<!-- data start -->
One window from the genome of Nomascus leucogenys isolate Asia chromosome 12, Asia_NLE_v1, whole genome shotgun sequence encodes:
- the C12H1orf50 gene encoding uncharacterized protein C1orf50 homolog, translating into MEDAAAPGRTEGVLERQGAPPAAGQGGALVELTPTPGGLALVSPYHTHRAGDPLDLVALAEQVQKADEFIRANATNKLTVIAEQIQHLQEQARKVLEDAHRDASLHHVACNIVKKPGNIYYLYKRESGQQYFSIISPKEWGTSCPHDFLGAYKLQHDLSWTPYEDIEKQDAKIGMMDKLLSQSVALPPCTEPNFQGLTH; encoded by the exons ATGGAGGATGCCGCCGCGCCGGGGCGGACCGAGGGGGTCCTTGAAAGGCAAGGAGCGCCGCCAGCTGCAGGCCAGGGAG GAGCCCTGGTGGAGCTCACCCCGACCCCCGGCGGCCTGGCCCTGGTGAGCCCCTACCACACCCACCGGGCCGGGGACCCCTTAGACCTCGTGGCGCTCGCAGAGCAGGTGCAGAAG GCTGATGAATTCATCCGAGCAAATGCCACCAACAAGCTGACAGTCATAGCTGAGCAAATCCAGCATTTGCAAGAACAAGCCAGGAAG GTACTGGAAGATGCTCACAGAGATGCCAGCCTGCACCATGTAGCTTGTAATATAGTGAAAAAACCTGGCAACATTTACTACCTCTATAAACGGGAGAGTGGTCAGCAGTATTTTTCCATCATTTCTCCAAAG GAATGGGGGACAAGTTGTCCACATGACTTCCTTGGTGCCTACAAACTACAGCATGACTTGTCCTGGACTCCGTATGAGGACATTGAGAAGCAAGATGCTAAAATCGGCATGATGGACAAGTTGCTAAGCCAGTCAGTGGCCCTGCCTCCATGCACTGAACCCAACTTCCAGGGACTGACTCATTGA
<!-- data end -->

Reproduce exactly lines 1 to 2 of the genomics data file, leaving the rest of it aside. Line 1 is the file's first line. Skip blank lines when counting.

One window from the genome of Nomascus leucogenys isolate Asia chromosome 12, Asia_NLE_v1, whole genome shotgun sequence encodes:
- the C12H1orf50 gene encoding uncharacterized protein C1orf50 homolog, translating into MEDAAAPGRTEGVLERQGAPPAAGQGGALVELTPTPGGLALVSPYHTHRAGDPLDLVALAEQVQKADEFIRANATNKLTVIAEQIQHLQEQARKVLEDAHRDASLHHVACNIVKKPGNIYYLYKRESGQQYFSIISPKEWGTSCPHDFLGAYKLQHDLSWTPYEDIEKQDAKIGMMDKLLSQSVALPPCTEPNFQGLTH; encoded by the exons ATGGAGGATGCCGCCGCGCCGGGGCGGACCGAGGGGGTCCTTGAAAGGCAAGGAGCGCCGCCAGCTGCAGGCCAGGGAG GAGCCCTGGTGGAGCTCACCCCGACCCCCGGCGGCCTGGCCCTGGTGAGCCCCTACCACACCCACCGGGCCGGGGACCCCTTAGACCTCGTGGCGCTCGCAGAGCAGGTGCAGAAG GCTGATGAATTCATCCGAGCAAATGCCACCAACAAGCTGACAGTCATAGCTGAGCAAATCCAGCATTTGCAAGAACAAGCCAGGAAG GTACTGGAAGATGCTCACAGAGATGCCAGCCTGCACCATGTAGCTTGTAATATAGTGAAAAAACCTGGCAACATTTACTACCTCTATAAACGGGAGAGTGGTCAGCAGTATTTTTCCATCATTTCTCCAAAG GAATGGGGGACAAGTTGTCCACATGACTTCCTTGGTGCCTACAAACTACAGCATGACTTGTCCTGGACTCCGTATGAGGACATTGAGAAGCAAGATGCTAAAATCGGCATGATGGACAAGTTGCTAAGCCAGTCAGTGGCCCTGCCTCCATGCACTGAACCCAACTTCCAGGGACTGACTCATTGA